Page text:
Mammary Landscapes and Mother's Figure: Vengeance and matrilineal legacy in the poetic drama of W.H. Auden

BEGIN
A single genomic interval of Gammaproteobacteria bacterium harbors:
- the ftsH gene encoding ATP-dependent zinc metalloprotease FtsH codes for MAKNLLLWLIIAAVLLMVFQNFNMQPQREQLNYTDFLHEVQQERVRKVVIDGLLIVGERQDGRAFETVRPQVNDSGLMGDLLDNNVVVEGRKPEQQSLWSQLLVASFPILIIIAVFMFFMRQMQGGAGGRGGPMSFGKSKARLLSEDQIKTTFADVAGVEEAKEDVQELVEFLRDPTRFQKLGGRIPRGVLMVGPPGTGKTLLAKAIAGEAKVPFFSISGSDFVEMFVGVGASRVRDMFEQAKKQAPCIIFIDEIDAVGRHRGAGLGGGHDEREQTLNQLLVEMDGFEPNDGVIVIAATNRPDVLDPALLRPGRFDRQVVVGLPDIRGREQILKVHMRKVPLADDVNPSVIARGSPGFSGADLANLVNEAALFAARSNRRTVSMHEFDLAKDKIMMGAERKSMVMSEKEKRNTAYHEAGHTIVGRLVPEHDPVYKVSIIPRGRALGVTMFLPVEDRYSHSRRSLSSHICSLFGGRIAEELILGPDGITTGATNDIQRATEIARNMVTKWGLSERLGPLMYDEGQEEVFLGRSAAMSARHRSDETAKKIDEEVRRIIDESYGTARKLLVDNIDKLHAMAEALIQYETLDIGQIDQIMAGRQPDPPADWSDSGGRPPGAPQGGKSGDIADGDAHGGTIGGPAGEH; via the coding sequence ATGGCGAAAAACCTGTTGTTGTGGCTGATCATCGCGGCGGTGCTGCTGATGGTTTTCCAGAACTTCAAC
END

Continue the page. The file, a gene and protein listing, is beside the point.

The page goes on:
This article will focus on The Ascent of F6 (1936) and work back to Paid On Both Sides, as both plays explore the psychological malaise of the protagonist and the domineering influence of the mother to striking effect. These dramas find their central protagonists grappling with the malignant influence of mothers who compel the climactic acts of revenge through the neurotic anxiety they have engendered within their sons. The first act of vengeance examined is figurative and illusory as the mother of the Ransom brothers pits her neurotic sons against each other in an Oedipal battle for glory or favour in F6. The second, more formative, action to be examined is literal and physical, as the matriarchs of Paid's Nower and Shaw families demand that their remaining sons commit acts of murderous revenge for slain fathers and brothers. Both are undoubtedly responses to the psychic deprivation and distress caused by the mother characters and their divided affections for their sons. While much work remains to be conducted in gendered approaches to the study of these texts, this article will explore the significance of vengeance and matrilineal legacy in W.H. Auden's poetic drama and locate this theme within the context of his poetry from the late Twenties to the late Thirties. This study anticipates further discussion of the role of matriarchal figures and gender debates arising from post-war literature.
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